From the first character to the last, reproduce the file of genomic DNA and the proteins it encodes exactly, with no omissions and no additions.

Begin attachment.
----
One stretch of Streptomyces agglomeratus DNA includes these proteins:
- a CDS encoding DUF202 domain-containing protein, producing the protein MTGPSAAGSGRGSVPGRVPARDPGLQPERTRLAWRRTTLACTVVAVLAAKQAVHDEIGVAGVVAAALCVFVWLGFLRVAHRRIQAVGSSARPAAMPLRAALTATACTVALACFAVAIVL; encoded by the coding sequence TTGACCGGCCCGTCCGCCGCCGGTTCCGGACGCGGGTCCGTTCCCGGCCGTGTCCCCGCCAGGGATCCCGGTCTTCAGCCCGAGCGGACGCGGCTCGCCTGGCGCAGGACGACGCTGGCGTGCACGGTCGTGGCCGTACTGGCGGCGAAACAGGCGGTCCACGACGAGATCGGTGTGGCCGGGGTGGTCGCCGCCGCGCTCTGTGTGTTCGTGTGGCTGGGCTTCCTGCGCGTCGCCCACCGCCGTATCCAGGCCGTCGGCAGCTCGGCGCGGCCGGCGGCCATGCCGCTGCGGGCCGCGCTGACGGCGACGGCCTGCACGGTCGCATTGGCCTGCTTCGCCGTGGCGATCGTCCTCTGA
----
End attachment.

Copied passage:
One stretch of Streptomyces agglomeratus DNA includes these proteins:
- a CDS encoding DUF202 domain-containing protein, producing the protein MTGPSAAGSGRGSVPGRVPARDPGLQPERTRLAWRRTTLACTVVAVLAAKQAVHDEIGVAGVVAAALCVFVWLGFLRVAHRRIQAVGSSARPAAMPLRAALTATACTVALACFAVAIVL; encoded by the coding sequence TTGACCGGCCCGTCCGCCGCCGGTTCCGGACGCGGGTCCGTTCCCGGCCGTGTCCCCGCCAGGGATCCCGGTCTTCAGCCCGAGCGGACGCGGCTCGCCTGGCGCAGGACGACGCTGGCGTGCACGGTCGTGGCCGTACTGGCGGCGAAACAGGCGGTCCACGACGAGATCGGTGTGGCCGGGGTGGTCGCCGCCGCGCTCTGTGTGTTCGTGTGGCTGGGCTTCCTGCGCGTCGCCCACCGCCGTATCCAGGCCGTCGGCAGCTCGGCGCGGCCGGCGGCCATGCCGCTGCGGGCCGCGCTGACGGCGACGGCCTGCACGGTCGCATTGGCCTGCTTCGCCGTGGCGATCGTCCTCTGA